At last, the whole truth has come to light. Speaking on Monday at a Conservative Friends of Israel event attended by over 800 people and over 200 Parliamentarians, British Prime Minister Theresa May said that she had banned me from entering the UK because “Islamophobia” is just as harmful as anti-Semitism.
This is an extraordinary statement for May to make, when we know that according to documents released under Britain’s duty of candor, a good part of the reason why I was banned was because of my support for Israel.
An unnamed Foreign and Commonwealth Office official wrote in a May 7, 2013 letter: “We do have concerns with some of the reasoning in the sub,” that is, the “subject profiles” that had been prepared on my colleague Robert Spencer, who was also banned, and me, “particularly citing pro-Israeli views.”
The official explained that “pro-Israeli views (and also support for waterboarding) apply to a large number of Americans, including former presidents.
“If, for instance, Geller and Spencer were to request details of their exclusion under FOI/DPA or other mechanism, that being pro-Israeli is cited as a reason may be problematic and they could argue publically [sic] that their exclusion is on the basis of their support for Israel.”
To avoid this, the writer advised “removing references to being pro-Israel from the main body of the sub, as this is not grounds for exclusion.”
Presumably this advice was followed, as there is little in our pro-Israeli views in all this material, but my “subject profile” still says: “She strongly supports Israel and is an ardent Zionist.”
And also: “Pamela Geller’s outspoken support for Israel may also attract pro-Palestinian groups to attend, further complicating the policing operation on the ground and making it harder to keep opposing groups apart.”
The writer noted that being pro-Israel was not grounds for exclusion, but clearly it was part of the Home Office’s reasoning, or this letter would not have had to have been written. And now May has the brazen gall to equate Islamophobia with anti-Semitism in justifying why I was banned from the country, despite the fact that anti-Semitic hate crimes are far more common than anti-Muslim ones, and Jews present no terror threat.
Meanwhile, in the documents we received, all references to the identities of those who asked that we be banned have been blacked out.
Henry Ripley, writing “for the Treasury Solicitor,” explained to our lawyers that “the documents provided have been redacted to remove references to information which is not relevant to the claims.”
No, clearly the documents were redacted to conceal who was behind the ban and what their motives were, and to conceal the conspiratorial nature of the exclusion.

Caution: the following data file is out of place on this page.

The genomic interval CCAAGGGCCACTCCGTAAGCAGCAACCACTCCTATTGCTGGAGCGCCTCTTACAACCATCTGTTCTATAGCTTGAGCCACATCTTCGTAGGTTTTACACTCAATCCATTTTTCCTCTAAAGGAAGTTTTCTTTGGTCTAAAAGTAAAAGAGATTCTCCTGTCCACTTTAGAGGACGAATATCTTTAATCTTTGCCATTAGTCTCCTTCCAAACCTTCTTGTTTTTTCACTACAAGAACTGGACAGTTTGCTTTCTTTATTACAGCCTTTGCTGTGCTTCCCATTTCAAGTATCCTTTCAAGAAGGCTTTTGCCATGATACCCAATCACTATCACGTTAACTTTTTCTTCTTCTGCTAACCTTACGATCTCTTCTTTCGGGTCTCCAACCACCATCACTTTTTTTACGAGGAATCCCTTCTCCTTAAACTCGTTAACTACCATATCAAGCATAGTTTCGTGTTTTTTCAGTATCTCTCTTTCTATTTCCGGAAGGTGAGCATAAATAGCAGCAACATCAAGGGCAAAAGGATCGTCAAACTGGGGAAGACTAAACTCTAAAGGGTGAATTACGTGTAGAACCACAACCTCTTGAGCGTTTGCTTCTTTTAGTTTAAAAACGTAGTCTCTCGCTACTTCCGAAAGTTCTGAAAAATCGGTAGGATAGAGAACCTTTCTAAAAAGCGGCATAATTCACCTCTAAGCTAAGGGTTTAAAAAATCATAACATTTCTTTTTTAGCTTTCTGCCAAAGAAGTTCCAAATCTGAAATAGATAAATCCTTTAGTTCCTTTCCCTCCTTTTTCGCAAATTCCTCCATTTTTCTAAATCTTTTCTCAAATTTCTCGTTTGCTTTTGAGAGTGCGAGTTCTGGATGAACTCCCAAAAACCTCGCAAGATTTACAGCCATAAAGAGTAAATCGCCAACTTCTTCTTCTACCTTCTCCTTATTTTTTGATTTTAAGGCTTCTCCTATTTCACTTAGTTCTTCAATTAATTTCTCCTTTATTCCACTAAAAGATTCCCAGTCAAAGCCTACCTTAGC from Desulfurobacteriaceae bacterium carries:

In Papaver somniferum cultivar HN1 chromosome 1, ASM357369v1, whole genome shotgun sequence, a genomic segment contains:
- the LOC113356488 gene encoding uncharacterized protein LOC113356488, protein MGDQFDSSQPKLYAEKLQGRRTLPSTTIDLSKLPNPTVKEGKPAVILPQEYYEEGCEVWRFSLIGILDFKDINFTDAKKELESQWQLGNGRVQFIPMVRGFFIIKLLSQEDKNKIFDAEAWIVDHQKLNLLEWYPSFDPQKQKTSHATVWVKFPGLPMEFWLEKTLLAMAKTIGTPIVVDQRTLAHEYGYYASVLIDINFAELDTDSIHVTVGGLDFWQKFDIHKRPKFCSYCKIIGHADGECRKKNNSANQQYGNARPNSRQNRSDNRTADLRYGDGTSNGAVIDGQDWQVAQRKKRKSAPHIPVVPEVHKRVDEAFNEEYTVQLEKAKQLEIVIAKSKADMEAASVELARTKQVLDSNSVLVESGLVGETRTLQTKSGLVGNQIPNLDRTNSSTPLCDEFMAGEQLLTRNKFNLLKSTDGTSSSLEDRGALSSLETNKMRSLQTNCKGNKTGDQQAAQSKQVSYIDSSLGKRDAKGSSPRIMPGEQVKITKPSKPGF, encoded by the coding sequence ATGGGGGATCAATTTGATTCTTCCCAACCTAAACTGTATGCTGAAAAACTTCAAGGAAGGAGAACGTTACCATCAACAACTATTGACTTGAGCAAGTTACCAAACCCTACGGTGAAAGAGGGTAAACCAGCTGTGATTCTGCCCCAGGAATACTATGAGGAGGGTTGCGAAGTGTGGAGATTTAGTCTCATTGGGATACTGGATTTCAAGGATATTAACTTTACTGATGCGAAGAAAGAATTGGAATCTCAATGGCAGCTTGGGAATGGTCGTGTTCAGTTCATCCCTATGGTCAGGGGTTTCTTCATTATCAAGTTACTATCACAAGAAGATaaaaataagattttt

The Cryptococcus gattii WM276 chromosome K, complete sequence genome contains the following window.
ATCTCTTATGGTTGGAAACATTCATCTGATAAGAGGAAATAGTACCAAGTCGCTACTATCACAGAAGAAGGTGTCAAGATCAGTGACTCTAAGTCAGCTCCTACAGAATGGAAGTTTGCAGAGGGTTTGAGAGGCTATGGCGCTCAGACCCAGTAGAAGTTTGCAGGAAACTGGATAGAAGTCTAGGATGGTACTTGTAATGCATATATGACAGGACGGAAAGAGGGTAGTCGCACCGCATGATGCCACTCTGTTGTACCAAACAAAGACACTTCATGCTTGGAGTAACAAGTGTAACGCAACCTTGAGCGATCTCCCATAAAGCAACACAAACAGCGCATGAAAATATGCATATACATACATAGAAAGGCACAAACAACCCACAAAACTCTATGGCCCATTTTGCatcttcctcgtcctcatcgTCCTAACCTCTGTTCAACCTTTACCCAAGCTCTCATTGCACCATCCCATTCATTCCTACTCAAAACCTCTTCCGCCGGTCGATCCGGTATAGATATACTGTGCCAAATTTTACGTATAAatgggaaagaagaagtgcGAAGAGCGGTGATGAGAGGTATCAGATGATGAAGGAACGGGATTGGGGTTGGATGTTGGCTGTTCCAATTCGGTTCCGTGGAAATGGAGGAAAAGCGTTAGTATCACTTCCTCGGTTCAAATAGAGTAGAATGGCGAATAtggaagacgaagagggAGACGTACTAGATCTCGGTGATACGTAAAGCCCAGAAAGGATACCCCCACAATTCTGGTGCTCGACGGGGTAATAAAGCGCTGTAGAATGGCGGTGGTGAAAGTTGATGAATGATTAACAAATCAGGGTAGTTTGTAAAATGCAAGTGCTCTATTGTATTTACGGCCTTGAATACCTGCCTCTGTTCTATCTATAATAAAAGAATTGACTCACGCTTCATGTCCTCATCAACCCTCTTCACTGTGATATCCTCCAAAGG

But their black marker missed one reference, revealing that one of the groups complaining about us was Faith Matters.
Faith Matters was founded by a Muslim man named Fiyaz Mughal, who also heads up Tell Mama UK, a group dedicated to tracking “Islamophobia.”
Tell Mama lost government funding in June 2013 after making false claims of waves of attacks “Islamophobic incidents”. The group has also threatened to sue Breitbart London Editor-in-Chief Raheem Kassam for highlighting this, and continues to spend its time and money attacking reformist Muslims and apostates.
The Home Secretary assured the discredited Mughal that all decisions to exclude me from the country were based on sound evidence. Yet the documents also show that the British government, in deciding to ban me from the country, relied on “evidence” from Islamic propaganda hate sites such as Loonwatch and Islamophobia Today. How are the wild defamations of such sites sound evidence? In many of the documents, they didn’t even spell our names correctly, or get our birth dates correct. Is that sound evidence?
They had teams of people working, spending untold amounts of money researching us, and they couldn’t even get these basic facts right.
“The government,” one document says, “is clear that it opposes extremism in all forms.” And now May has echoed that claim in saying that I was banned because “Islamophobia” is just as bad as anti-Semitism. But there is no truth to that equation.
How ridiculous Theresa May has become, tying herself into knots at the behest of their would-be executioners. There is no doubt that she will eventually regret taking the course that she and her colleagues have so recklessly chosen for Britain – but by then it will almost certainly be too late.
Pamela Geller is the President of the American Freedom Defense Initiative (AFDI), publisher of PamelaGeller.com and author of The Post-American Presidency: The Obama Administration’s War on America and Stop the Islamization of America: A Practical Guide to the Resistance. Follow her on Twitter here. Like her on Facebook here.